Make way for the Orange Line and a Milwaukian Renaissance

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Milwaukie is undergoing major changes: a new light rail line, a new 8.5-acre waterfront park, a new two-mile neighborhood greenway, two new bike trails, and increasing public and private investment in its downtown. Now, the former riverboat town and then sleepy suburb of 20,000-odd people – only six miles from downtown Portland but qualitatively much farther – appears poised to make a major entrance into metro-area society.

“I believe the opening of the Orange Line will be the beginning of a renaissance for Milwaukie’s downtown,” Wilda Parks, who served as Interim Mayor of Milwaukie earlier this year, said.

Although the largest project by far is the new MAX Orange Line, opening September 12, a number of smaller investments have already begun to make significant impacts on the city.

“Many projects have been or will soon be completed that will help shape that next period for Milwaukie,” Interim Mayor Parks said. “The Riverfront Park’s second phase is completed open and many people are enjoying it daily.”

The park was recently renovated with a new boat launch, paths and public restrooms. Phase III of the project will include a playground and open air amphitheater, encouraging residents to make use of the attractive bit of real estate.

In recent years, the demographic has been shifting, and the median age lowering. In part this is due to a new generation of families putting down roots in the area.

“I think that we’re seeing more young families moving into Milwaukie. More young people generally,” Milwaukie City Counselor Lisa Batey said.

The downtown area has been undergoing intense renewal over the past ten years, and is now home to a farmers market, numerous small shops. To them, the line will bring much needed business and will help the city grow more connected to Portland.

 “The Orange Line is expected to bring folks, who normally reside in urbanized areas of Portland and Oak Grove, to the Willamette River to enjoy a variety of recreational activities and festivals that are scheduled to take place in upcoming years,” Mitch Nieman, Assistant to the City Manager of Milwaukie, said.

“Businesses will have an opportunity to market to a new target audience: those who commute to and from Portland and those who are restricted by limited transportation options. Businesses like Zoe Outfitters will increase their market exposure because they will be able to connect urban dwellers to water recreation activities.”

And the new MAX line won’t be the only project to overhaul transportation in Milwaukie, though. Despite bordering Sellwood, with its many bike commuters, and Eastmoreland, home of Reed college, Milwaukie has been sadly lacking in alternative transportation. The Milwaukie Transit Center is already a hub for many lines stretching into Portland and the outer areas of the metropolitan area, but one problem is how to get people to the Transit Center to begin with. The answer is in the bike.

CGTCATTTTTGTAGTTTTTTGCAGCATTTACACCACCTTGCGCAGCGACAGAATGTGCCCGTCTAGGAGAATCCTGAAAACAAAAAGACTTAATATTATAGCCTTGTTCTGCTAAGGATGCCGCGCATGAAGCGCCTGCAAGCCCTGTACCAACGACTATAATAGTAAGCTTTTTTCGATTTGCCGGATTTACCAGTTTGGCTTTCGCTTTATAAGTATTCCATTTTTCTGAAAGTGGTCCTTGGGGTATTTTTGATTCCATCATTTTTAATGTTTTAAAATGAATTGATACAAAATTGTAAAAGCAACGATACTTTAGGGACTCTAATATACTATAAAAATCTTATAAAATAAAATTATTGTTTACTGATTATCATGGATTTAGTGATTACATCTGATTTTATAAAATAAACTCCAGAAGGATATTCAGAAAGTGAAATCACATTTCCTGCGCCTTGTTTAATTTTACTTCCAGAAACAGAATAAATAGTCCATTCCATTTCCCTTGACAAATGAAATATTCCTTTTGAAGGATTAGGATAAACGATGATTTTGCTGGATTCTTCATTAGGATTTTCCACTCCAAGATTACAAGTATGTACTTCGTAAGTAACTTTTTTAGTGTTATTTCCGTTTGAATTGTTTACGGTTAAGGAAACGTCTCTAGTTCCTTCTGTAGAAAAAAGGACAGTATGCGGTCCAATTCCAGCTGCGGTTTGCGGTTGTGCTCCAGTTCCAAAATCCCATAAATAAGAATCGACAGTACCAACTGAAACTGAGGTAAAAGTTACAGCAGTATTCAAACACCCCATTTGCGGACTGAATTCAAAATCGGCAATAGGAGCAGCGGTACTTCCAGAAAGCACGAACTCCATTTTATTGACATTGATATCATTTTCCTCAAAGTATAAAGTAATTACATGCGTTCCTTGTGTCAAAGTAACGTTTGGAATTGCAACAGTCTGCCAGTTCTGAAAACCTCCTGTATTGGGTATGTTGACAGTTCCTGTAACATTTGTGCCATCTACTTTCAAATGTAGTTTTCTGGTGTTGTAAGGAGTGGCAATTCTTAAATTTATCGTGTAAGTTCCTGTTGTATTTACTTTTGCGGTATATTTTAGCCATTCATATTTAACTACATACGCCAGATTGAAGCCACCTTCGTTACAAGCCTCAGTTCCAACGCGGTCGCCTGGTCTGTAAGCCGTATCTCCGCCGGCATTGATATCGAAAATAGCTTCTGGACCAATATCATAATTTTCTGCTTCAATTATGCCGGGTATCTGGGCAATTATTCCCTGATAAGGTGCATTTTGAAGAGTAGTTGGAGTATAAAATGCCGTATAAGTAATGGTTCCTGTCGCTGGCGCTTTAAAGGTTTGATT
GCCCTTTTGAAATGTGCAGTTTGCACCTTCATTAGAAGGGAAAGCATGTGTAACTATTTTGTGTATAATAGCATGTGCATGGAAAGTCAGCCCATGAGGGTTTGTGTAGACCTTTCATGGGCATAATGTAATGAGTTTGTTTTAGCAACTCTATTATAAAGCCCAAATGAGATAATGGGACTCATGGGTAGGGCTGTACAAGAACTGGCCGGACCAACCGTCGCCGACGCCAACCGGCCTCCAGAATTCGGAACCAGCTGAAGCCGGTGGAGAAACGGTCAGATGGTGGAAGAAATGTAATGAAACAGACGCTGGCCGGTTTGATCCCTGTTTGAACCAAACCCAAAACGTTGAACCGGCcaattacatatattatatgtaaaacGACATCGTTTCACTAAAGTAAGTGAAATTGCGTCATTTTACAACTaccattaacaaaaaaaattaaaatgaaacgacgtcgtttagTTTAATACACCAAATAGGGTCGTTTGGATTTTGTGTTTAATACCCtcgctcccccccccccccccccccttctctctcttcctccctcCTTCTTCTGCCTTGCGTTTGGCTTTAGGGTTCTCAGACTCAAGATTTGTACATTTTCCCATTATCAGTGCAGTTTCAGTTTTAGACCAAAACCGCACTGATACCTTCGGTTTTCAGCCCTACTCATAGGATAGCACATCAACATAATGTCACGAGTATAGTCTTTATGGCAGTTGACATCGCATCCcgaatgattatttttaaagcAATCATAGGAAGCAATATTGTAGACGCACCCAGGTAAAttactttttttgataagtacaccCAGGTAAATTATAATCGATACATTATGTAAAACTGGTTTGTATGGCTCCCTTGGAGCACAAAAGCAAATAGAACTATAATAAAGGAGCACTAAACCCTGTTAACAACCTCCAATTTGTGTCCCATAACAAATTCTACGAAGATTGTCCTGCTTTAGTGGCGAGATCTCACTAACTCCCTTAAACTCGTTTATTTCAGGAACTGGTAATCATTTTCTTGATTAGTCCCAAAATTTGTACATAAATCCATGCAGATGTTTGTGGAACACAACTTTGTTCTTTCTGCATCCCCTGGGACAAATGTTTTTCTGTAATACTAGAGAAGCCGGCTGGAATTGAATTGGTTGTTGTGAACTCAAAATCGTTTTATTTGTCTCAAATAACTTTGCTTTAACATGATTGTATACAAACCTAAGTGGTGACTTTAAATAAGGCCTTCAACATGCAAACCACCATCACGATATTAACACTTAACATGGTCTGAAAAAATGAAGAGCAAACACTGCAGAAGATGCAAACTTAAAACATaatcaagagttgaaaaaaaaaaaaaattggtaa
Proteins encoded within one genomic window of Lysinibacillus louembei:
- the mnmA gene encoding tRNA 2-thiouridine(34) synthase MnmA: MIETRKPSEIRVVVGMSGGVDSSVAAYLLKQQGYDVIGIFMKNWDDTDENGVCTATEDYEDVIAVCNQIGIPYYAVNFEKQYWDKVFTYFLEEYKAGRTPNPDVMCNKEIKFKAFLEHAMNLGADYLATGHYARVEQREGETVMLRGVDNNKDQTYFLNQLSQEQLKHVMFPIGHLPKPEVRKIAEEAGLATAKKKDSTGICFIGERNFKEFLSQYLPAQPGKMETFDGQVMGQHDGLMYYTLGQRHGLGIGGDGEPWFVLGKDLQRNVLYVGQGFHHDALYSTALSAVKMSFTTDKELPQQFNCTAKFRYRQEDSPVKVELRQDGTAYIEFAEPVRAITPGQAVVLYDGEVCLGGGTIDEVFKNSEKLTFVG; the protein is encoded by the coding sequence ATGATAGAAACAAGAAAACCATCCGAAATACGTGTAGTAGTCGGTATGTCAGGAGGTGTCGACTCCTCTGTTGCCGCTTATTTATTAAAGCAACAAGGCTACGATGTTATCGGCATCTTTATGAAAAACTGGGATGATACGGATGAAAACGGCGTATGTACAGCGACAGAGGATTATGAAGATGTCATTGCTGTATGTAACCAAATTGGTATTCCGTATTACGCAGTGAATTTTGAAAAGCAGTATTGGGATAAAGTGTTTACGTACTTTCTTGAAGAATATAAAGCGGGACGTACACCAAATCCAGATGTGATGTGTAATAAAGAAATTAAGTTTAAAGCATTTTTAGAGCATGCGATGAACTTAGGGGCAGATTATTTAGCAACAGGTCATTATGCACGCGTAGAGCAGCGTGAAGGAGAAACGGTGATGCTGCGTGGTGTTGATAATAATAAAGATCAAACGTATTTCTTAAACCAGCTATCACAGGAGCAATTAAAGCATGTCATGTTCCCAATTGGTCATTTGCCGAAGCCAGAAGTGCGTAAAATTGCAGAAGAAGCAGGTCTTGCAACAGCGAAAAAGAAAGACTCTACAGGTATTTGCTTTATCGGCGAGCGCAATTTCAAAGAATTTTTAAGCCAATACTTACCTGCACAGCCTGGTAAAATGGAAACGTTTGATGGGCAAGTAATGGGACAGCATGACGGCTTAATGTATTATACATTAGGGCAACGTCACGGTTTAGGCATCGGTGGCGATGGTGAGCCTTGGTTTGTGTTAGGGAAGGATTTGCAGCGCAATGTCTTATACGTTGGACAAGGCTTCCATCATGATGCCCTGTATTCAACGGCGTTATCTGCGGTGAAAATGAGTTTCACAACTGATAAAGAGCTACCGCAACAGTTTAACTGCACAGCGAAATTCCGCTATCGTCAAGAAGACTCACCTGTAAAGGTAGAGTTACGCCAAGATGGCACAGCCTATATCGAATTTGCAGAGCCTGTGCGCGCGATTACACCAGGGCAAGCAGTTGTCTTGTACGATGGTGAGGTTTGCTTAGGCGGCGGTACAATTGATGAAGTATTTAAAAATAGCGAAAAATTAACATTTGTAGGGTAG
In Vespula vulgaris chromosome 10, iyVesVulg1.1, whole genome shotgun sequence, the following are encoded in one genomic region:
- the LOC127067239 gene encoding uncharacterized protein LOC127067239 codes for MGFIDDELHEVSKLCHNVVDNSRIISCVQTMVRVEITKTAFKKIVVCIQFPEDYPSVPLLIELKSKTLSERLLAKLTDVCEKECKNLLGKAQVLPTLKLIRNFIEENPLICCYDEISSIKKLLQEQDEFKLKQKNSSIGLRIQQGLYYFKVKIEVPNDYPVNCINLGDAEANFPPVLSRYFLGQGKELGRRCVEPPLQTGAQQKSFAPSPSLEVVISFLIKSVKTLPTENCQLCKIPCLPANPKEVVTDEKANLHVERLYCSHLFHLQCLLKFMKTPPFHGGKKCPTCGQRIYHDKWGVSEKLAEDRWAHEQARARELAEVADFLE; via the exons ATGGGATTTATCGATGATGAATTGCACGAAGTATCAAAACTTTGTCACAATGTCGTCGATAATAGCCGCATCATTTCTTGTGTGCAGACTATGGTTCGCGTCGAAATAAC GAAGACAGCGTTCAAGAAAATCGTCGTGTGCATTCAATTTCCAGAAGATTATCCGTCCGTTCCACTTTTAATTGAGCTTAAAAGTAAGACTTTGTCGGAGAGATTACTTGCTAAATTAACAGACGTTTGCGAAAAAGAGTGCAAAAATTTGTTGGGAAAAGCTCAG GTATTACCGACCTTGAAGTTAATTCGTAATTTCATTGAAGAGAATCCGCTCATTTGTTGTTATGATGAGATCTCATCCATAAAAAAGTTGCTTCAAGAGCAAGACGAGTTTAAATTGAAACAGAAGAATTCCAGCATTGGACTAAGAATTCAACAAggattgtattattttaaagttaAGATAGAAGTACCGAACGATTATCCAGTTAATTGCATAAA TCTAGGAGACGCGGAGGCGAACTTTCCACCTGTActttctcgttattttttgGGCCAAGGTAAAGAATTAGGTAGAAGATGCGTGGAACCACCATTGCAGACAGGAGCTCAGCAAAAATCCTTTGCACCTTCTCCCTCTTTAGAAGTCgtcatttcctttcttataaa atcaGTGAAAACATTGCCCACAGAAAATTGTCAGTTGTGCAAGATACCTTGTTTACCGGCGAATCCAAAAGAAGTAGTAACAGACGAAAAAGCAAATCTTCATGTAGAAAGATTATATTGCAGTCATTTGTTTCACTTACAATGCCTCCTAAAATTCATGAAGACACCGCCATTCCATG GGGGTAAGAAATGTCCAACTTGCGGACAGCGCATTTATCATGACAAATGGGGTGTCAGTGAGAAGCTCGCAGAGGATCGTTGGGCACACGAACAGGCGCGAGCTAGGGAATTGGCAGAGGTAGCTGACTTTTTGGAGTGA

The most direct route from Sellwood to downtown Milwaukie is a straight shot along 17th. It’s a narrow, two-lane road with a steep grade on one side. It’s already a thoroughfare for cars that don’t want to get on McLoughlin, which leaves little room for bikes.

Even the experienced cyclist’s knuckles will turn white during stretches of it. At best, the bike lane is a single white line sprayed about two and a half feet from the runoff. At worst, it’s like something out of the 1985 video game Paperboy, complete with low-hanging branches and bushes jutting out into the lane.

It’s the kind of stretch that, if one came across it for a short distance, they’d apologetically take the entire lane and put up with the honking and glares of motorists. But this stretch is about a mile – about a mile too long to ride safely.

Now, thanks to the Milwaukie city council, there will be a new mixed-use bike path, about twelve feet wide, to the west side of the road. The road will be moved east to make room for it – a feat of engineering considering the steep grade. When it opens, bikers and pedestrians will be able to travel between the two neighborhoods – and to and from the Orange Line – more easily.

Meanwhile, another mixed-use path has already opened to the south. The Trolley Trail, named after the abandoned interurban railroad grade it follows, extends six miles south to Gladstone. When the trail along 17th Avenue is completed, they will combine with the existing Springwater and Eastbank Esplanade trails to form a near-continuous path parallel to the Willamette from the Clackamas River to the Steel Bridge.